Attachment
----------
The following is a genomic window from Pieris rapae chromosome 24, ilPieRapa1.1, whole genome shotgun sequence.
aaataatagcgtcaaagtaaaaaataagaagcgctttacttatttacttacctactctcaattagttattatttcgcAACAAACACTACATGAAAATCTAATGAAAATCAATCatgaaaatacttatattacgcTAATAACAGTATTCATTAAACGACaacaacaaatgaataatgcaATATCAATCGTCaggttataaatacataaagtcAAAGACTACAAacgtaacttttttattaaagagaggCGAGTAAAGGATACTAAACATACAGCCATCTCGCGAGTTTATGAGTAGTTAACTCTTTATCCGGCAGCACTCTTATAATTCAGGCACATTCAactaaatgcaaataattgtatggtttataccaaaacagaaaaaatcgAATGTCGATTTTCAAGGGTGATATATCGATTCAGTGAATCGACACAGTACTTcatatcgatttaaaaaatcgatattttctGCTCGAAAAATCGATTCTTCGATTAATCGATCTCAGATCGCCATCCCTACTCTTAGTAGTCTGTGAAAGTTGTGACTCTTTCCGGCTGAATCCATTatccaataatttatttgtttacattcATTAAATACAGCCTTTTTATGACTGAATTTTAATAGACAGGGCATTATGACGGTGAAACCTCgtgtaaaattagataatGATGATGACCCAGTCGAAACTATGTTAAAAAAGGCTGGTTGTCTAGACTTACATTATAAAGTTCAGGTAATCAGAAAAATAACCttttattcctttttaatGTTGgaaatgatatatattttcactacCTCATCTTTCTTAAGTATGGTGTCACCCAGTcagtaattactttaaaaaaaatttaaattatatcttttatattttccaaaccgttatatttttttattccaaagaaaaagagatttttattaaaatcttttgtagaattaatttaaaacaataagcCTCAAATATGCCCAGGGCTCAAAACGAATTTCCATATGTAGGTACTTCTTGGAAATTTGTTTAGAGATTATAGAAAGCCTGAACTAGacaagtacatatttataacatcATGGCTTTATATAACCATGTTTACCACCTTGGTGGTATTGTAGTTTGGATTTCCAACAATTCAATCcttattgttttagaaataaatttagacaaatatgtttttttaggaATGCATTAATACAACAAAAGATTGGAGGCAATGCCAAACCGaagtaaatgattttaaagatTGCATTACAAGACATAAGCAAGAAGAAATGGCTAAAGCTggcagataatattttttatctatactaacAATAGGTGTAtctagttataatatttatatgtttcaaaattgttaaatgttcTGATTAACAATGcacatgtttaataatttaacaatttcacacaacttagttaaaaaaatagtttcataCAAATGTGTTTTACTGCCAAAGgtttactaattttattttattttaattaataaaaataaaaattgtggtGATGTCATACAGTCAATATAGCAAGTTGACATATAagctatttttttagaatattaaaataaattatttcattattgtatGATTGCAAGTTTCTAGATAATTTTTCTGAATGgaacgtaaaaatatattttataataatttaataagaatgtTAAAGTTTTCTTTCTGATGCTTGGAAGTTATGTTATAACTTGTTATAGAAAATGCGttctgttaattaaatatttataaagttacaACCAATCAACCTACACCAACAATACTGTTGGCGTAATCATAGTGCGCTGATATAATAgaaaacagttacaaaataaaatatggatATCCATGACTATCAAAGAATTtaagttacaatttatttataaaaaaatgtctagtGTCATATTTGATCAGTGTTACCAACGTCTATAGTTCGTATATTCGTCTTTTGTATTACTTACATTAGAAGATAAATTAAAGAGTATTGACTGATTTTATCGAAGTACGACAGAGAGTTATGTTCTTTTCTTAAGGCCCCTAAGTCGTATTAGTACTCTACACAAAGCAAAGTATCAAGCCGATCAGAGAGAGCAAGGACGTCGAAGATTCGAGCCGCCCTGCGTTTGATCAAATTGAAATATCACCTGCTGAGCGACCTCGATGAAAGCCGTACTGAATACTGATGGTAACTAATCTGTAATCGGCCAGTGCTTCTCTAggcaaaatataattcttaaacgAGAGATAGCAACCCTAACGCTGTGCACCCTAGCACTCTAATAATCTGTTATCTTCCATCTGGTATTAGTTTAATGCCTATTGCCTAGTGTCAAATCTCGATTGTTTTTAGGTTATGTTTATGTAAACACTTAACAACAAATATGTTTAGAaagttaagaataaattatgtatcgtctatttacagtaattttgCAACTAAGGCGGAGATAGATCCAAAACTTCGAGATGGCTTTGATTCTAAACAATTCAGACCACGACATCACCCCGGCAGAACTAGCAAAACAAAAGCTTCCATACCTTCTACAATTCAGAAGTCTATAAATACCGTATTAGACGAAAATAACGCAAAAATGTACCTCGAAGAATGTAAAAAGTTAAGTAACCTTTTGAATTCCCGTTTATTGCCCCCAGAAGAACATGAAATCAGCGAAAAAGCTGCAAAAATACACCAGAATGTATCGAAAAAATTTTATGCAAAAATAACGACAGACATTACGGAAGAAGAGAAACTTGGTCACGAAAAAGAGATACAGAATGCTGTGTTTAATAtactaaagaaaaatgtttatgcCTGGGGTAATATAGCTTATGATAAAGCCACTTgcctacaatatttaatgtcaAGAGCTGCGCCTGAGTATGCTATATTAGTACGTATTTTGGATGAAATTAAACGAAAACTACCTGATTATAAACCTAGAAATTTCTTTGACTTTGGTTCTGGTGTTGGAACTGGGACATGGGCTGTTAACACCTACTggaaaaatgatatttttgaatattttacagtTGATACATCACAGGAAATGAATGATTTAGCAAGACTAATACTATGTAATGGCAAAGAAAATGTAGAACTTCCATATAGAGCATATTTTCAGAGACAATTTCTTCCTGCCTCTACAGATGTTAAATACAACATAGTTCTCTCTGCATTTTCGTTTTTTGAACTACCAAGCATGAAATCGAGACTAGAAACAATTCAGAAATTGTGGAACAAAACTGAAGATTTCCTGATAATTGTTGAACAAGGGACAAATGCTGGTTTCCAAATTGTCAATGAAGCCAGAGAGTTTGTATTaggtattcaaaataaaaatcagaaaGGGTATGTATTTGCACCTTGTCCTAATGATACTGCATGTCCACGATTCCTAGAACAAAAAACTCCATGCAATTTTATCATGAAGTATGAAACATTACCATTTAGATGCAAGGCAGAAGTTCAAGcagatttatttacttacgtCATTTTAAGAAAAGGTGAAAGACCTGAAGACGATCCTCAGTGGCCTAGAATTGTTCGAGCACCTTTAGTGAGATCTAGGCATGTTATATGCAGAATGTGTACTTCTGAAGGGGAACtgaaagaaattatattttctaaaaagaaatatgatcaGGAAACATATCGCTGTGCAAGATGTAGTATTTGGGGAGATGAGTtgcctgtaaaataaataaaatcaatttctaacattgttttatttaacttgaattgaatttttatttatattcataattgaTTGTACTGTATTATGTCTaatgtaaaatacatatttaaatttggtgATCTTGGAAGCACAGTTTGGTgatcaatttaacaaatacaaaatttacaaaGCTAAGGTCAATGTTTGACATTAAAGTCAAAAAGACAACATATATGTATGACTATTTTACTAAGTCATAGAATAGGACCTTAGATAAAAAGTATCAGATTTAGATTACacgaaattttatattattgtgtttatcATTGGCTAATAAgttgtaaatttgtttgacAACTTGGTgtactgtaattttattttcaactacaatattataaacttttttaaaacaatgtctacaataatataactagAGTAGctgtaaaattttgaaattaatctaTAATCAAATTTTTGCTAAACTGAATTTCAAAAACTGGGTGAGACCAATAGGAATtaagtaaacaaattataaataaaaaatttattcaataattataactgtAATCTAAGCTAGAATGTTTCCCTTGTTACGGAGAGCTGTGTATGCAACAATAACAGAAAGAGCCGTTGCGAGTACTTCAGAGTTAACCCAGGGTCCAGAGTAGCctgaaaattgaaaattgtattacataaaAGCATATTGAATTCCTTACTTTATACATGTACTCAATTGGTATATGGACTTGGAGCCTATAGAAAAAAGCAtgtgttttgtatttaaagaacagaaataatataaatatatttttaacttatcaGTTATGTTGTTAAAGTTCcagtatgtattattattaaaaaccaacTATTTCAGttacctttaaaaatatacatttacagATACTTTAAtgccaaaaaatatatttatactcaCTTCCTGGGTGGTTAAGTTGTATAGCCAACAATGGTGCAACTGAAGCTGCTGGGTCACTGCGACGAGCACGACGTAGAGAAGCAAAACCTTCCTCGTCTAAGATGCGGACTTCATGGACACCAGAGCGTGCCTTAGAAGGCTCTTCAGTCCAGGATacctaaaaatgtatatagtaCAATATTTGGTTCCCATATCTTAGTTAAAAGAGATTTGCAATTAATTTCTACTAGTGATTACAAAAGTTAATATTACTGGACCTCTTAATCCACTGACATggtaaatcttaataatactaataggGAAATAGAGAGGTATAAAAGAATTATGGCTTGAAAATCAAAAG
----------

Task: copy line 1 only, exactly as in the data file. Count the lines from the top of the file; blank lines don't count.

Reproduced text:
The following is a genomic window from Pieris rapae chromosome 24, ilPieRapa1.1, whole genome shotgun sequence.